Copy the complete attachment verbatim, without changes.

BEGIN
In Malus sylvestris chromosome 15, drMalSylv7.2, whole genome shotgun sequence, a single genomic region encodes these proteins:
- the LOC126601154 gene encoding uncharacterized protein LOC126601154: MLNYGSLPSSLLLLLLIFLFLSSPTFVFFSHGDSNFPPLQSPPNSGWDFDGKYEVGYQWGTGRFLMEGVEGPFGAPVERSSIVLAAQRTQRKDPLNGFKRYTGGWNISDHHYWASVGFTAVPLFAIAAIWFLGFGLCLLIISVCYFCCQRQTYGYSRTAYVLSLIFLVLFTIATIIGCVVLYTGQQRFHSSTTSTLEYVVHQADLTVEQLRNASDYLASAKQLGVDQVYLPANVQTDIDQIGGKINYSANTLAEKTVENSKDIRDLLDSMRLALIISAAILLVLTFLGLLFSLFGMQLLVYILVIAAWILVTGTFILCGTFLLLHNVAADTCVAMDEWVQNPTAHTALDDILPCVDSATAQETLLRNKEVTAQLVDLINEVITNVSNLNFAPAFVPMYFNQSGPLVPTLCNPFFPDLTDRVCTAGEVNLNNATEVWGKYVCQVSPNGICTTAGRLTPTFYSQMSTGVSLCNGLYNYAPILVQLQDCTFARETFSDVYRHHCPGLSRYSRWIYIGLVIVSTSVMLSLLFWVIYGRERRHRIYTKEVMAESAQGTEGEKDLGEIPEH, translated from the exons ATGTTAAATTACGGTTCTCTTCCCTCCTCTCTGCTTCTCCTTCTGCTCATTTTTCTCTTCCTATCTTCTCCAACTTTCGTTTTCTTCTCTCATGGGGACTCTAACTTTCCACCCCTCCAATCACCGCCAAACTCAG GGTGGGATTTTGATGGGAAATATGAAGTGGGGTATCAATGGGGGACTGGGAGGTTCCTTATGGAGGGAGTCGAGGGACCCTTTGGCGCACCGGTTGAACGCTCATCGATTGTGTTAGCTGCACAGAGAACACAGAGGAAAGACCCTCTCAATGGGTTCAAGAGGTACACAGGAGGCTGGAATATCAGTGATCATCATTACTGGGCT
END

In Malus sylvestris chromosome 15, drMalSylv7.2, whole genome shotgun sequence, a single genomic region encodes these proteins:
- the LOC126601154 gene encoding uncharacterized protein LOC126601154: MLNYGSLPSSLLLLLLIFLFLSSPTFVFFSHGDSNFPPLQSPPNSGWDFDGKYEVGYQWGTGRFLMEGVEGPFGAPVERSSIVLAAQRTQRKDPLNGFKRYTGGWNISDHHYWASVGFTAVPLFAIAAIWFLGFGLCLLIISVCYFCCQRQTYGYSRTAYVLSLIFLVLFTIATIIGCVVLYTGQQRFHSSTTSTLEYVVHQADLTVEQLRNASDYLASAKQLGVDQVYLPANVQTDIDQIGGKINYSANTLAEKTVENSKDIRDLLDSMRLALIISAAILLVLTFLGLLFSLFGMQLLVYILVIAAWILVTGTFILCGTFLLLHNVAADTCVAMDEWVQNPTAHTALDDILPCVDSATAQETLLRNKEVTAQLVDLINEVITNVSNLNFAPAFVPMYFNQSGPLVPTLCNPFFPDLTDRVCTAGEVNLNNATEVWGKYVCQVSPNGICTTAGRLTPTFYSQMSTGVSLCNGLYNYAPILVQLQDCTFARETFSDVYRHHCPGLSRYSRWIYIGLVIVSTSVMLSLLFWVIYGRERRHRIYTKEVMAESAQGTEGEKDLGEIPEH, translated from the exons ATGTTAAATTACGGTTCTCTTCCCTCCTCTCTGCTTCTCCTTCTGCTCATTTTTCTCTTCCTATCTTCTCCAACTTTCGTTTTCTTCTCTCATGGGGACTCTAACTTTCCACCCCTCCAATCACCGCCAAACTCAG GGTGGGATTTTGATGGGAAATATGAAGTGGGGTATCAATGGGGGACTGGGAGGTTCCTTATGGAGGGAGTCGAGGGACCCTTTGGCGCACCGGTTGAACGCTCATCGATTGTGTTAGCTGCACAGAGAACACAGAGGAAAGACCCTCTCAATGGGTTCAAGAGGTACACAGGAGGCTGGAATATCAGTGATCATCATTACTGGGCT